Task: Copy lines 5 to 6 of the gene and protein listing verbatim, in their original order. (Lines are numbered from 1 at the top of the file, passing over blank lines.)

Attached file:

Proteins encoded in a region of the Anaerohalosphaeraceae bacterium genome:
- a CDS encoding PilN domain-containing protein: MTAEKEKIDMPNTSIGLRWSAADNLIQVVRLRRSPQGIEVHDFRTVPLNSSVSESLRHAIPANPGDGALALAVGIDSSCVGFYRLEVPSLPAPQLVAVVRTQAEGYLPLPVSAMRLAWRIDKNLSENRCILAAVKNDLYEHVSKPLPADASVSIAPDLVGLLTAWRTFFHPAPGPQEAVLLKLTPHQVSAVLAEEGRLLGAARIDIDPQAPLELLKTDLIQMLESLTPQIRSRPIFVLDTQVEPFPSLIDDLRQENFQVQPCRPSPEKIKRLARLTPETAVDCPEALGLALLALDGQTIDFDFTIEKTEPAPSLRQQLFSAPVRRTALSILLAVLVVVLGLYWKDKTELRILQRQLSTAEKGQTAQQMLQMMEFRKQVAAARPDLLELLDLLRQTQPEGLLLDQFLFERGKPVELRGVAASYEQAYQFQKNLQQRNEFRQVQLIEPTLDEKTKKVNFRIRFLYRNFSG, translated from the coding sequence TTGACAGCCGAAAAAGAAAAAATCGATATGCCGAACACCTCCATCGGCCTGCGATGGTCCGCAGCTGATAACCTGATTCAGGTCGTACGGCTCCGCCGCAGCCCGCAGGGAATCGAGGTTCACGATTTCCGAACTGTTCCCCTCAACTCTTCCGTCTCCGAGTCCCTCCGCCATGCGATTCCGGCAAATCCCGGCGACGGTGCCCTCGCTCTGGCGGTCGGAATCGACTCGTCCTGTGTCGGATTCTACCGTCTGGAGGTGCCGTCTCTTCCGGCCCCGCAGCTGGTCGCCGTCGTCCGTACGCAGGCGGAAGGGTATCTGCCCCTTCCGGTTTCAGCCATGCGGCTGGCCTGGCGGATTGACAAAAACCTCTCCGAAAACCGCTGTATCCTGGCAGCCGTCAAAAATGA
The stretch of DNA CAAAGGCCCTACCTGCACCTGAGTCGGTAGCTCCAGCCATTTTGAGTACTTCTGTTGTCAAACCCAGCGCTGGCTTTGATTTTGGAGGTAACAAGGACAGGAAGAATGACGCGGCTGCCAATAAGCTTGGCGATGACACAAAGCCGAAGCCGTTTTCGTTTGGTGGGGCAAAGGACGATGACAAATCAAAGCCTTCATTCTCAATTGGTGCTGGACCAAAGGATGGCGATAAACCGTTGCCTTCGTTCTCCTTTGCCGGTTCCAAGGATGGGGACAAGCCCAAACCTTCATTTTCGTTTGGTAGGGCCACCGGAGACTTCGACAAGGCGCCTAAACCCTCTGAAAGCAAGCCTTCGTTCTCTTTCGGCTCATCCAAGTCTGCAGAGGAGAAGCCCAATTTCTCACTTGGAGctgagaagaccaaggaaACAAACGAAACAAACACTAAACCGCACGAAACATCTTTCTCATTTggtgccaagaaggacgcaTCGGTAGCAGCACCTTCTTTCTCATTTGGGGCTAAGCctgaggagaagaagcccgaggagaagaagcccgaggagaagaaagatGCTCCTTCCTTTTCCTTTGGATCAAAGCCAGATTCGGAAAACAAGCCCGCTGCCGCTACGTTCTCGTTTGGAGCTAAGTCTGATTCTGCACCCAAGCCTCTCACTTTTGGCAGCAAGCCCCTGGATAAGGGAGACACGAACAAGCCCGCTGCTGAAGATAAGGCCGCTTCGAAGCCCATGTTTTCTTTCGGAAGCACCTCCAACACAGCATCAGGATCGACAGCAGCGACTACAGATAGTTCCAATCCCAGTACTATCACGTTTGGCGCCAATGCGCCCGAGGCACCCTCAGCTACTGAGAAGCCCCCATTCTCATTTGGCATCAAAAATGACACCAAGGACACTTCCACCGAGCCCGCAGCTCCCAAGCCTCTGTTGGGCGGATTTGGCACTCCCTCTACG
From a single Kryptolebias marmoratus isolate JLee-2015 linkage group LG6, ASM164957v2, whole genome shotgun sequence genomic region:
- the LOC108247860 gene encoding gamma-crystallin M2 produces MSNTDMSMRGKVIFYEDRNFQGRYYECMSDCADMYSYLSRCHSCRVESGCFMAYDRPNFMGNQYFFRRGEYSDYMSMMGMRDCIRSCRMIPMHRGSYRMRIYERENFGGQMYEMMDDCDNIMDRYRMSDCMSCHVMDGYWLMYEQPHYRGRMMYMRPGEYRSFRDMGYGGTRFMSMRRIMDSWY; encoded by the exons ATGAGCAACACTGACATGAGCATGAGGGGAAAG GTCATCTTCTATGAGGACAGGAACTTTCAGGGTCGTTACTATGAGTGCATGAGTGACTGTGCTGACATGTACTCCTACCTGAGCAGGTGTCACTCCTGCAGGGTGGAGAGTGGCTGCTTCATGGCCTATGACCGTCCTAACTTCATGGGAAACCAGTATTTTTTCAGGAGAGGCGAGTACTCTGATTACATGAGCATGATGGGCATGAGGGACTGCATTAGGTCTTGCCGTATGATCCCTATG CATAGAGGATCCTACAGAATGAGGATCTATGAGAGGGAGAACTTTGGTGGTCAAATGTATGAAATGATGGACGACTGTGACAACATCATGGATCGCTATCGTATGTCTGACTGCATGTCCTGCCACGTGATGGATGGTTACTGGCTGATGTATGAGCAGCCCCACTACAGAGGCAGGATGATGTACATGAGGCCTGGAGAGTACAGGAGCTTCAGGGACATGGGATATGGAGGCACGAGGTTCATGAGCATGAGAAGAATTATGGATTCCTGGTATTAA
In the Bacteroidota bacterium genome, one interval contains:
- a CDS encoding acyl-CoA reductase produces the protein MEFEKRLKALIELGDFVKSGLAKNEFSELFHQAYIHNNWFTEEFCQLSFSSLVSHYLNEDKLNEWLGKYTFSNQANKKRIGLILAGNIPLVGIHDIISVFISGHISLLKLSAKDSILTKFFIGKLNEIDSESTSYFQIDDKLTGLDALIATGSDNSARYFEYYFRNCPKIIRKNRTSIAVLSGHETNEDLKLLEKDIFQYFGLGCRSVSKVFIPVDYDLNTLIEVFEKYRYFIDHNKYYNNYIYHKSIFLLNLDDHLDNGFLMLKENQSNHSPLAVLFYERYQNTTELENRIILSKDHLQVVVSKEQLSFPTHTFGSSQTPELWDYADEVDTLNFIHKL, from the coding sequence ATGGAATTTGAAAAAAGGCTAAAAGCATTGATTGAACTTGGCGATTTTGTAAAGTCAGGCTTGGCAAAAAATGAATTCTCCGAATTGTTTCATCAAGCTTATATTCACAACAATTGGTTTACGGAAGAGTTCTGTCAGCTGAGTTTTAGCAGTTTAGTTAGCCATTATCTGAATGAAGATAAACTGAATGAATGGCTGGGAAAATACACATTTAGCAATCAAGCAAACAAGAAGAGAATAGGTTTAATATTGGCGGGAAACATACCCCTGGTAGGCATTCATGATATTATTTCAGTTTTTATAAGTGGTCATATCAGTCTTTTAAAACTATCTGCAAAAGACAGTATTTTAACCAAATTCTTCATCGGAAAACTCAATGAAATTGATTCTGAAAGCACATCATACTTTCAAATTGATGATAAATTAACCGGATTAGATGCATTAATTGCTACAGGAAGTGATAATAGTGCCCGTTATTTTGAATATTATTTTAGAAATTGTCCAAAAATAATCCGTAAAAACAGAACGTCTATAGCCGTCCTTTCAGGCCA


- the LOC108247860 gene encoding gamma-crystallin M2 produces MSNTDMSMRGKVIFYEDRNFQGRYYECMSDCADMYSYLSRCHSCRVESGCFMAYDRPNFMGNQYFFRRGEYSDYMSMMGMRDCIRSCRMIPMHRGSYRMRIYERENFGGQMYEMMDDCDNIMDRYRMSDCMSCHVMDGYWLMYEQPHYRGRMMYMRPGEYRSFRDMGYGGTRFMSMRRIMDSWY; encoded by the exons ATGAGCAACACTGACATGAGCATGAGGGGAAAG GTCATCTTCTATGAGGACAGGAACTTTCAGGGTCGTTACTATGAGTGCATGAGTGACTGTGCTGACATGTACTCCTACCTGAGCAGGTGTCACTCCTGCAGGGTGGAGAGTGGCTGCTTCATGGCCTATGACCGTCCTAACTTCATGGGAAACCAGTATTTTTTCAGGAGAGGCGAGTACTCTGATTACATGAGCATGATGGGCATGAGGGACTGCATTAGGTCTTGCCGTATGATCCCTATG CATAGAGGATCCTACAGAATGAGGATCTATGAGAGGGAGAACTTTGGTGGTCAAATGTATGAAATGATGGACGACTGTGACAACATCATGGATCGCTATCGTATGTCTGACTGCATGTCCTGCCACGTGATGGATGGTTACTGGCTGATGTATGAGCAGCCCCACTACAGAGGCAGGATGATGTACATGAGGCCTGGAGAGTACAGGAGCTTCAGGGACATGGGATATGGAGGCACGAGGTTCATGAGCATGAGAAGAATTATGGATTCCTGGTATTAA
In the Bacteroidota bacterium genome, one interval contains: